Teeming with convulsive energy, raw brush strokes, and Fauvist colors, the paintings of Robert Qualters reflect the multifaceted and kinetic spirit of the artist himself. In these pages, the art historian Vicky A. Clark presents the first in-depth study of the art and life of this iconic Pittsburgh artist. Complemented by over eighty color images, Clark follows Qualters’s development from early childhood sketches through his recent autobiographical work. As she reveals, Qualters is truly a quotidian raconteur, who infuses allegory, narrative, and memory into his paintings of urban landscapes, neighborhoods, lunch counters, and amusement parks. Here, we witness coming of age and sexuality, economic hardship, working-class identities, death and rebirth, and many other themes, both personal and universal.
As Clark shows, Qualters’s oeuvre is the culmination of a lifelong artistic journey, recalling a host of influences from Japanese prints to Matisse, Bruegel, and Rembrandt. Throughout his career, and despite the popularity of his contemporaries, many of whom adopted abstract painting, Qualters has maintained a distinctly representational style, keeping a close link to his audience through the power of visual storytelling.
Robert Qualters was named Pennsylvania Artist of the Year for 2014, part of the Governor’s Awards for the Arts in Pennsylvania, sponsored by the Pennsylvania Council on the Arts.
The author aptly describes Qualters as a 'visual raconteur,' in whose paintings the reward is found when one keeps looking and follows the full story to unfold. . . . Clark's Robert Qualters: Autobiographical Mythologies fittingly documents Qualters' career and place in the regional art scene, and will be a valuable and enduring resource on this unique artist.
As a conjurer of life in twentieth-century industrial Pittsburgh, painter Robert Qualters has no peers. Possessed of a distinctive style and palette, Qualters's work stands as rich testimony to his long life of observation matched by great powers of evocation. This book frames his singular achievement.
Vicky A. Clark writes with respect and insight into the work of this important contemporary artist while placing him within the greater context of art history without pomposity. Although Robert Qualters's setting is Pittsburgh, it is clear that his subject matter is the human condition. The book resonates with stories and connections, including those between an artist and the art historian and critic who, with great sincerity, gives us an intimate view of his life's work.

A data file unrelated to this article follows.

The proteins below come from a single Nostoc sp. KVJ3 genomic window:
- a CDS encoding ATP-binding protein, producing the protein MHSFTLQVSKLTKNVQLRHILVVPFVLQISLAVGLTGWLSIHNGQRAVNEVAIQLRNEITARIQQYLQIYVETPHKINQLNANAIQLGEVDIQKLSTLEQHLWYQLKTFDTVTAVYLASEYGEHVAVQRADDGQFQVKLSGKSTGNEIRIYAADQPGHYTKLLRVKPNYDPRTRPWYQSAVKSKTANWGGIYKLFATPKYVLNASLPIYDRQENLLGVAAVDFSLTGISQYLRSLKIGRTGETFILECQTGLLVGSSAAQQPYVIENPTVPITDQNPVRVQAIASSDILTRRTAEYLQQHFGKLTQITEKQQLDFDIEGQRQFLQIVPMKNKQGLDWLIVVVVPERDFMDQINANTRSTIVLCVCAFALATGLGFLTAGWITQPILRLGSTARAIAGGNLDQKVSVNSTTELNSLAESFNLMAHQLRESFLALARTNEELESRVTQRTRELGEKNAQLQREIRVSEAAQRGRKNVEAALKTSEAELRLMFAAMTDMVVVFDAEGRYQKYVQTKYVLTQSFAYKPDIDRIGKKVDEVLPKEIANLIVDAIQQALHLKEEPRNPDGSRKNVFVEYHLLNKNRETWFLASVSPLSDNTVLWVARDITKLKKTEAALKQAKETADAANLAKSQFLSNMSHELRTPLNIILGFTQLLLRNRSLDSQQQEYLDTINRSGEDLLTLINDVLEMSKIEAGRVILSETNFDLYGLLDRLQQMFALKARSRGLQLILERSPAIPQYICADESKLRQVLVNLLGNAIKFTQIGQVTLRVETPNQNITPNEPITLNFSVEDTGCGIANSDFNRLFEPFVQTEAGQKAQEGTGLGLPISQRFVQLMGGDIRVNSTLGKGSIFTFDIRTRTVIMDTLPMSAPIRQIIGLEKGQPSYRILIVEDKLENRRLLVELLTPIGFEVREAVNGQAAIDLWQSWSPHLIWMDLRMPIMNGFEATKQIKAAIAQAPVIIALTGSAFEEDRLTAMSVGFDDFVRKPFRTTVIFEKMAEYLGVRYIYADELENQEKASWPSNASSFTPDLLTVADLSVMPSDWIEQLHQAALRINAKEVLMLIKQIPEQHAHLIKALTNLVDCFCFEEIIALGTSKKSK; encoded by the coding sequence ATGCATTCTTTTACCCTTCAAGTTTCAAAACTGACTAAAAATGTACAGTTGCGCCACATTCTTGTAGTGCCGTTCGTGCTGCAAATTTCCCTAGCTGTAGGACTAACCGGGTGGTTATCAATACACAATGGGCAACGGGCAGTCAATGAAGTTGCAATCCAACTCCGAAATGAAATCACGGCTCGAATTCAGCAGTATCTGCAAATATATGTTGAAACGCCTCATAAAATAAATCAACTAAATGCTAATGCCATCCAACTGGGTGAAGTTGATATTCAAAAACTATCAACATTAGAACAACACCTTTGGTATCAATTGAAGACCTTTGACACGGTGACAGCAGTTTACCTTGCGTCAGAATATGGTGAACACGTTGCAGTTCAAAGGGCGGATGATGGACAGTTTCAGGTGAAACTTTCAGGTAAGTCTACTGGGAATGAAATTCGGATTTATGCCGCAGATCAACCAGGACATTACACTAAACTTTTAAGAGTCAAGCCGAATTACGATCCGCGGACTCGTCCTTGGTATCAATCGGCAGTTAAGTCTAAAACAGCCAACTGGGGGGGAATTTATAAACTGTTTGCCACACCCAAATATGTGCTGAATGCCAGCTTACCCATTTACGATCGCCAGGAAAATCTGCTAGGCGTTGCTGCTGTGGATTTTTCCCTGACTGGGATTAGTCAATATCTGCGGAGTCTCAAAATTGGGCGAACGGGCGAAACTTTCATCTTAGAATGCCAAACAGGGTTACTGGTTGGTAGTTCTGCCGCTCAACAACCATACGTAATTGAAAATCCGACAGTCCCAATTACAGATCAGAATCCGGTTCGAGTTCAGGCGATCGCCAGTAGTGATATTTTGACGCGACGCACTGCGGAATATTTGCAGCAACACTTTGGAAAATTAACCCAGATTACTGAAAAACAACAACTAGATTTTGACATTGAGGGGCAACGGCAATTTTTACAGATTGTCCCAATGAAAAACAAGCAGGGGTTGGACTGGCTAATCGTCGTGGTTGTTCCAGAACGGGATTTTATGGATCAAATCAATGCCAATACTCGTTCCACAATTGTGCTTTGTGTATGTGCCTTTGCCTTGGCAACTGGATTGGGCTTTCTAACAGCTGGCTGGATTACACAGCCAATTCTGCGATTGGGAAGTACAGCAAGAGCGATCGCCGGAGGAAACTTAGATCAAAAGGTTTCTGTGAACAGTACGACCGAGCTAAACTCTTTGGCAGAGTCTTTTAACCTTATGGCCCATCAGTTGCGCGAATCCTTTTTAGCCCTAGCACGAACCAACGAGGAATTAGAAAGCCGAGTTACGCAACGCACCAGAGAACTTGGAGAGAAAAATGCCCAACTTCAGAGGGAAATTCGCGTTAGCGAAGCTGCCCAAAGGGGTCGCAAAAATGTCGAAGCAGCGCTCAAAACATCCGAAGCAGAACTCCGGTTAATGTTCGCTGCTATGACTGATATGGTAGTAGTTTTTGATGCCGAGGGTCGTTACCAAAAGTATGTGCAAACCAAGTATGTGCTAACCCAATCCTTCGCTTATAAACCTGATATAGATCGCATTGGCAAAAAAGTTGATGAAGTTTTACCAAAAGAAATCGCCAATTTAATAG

Qualters has long deserved this book, and Clark has done him complete justice. She traces Qualters's career and accurately describes him as a unique artist with a gift for color, architectural design, and city people. Unlike various sprayers and splashers among his contemporaries, Qualters studied the art of Matisse, Vermeer, Hopper, and John Kane and subsumed their influences into a style that is unmistakably his. Replete with color illustrations, Clark's book will stand as a definitive treatment of an artist of international stature who paints and still lives in the changing city of his choice.
Qualters includes the city and region throughout his work . . . But layered on top of these familiar spaces, says Clark, is the true focus-Qualters' narrative of the human condition. . . . A valuable and enduring resource on this unique artist.
Vicky A. Clark is an independent curator based in Pittsburgh. She has been a part of the Pittsburgh art scene for thirty years as a curator at the Carnegie Museum of Art and the Pittsburgh Center for the Arts. She also curated an exhibition on Pittsburgh art titled The Popular Salon for the People: Associated Artists at the Carnegie Museum of Art and authored the accompanying catalogue.learn more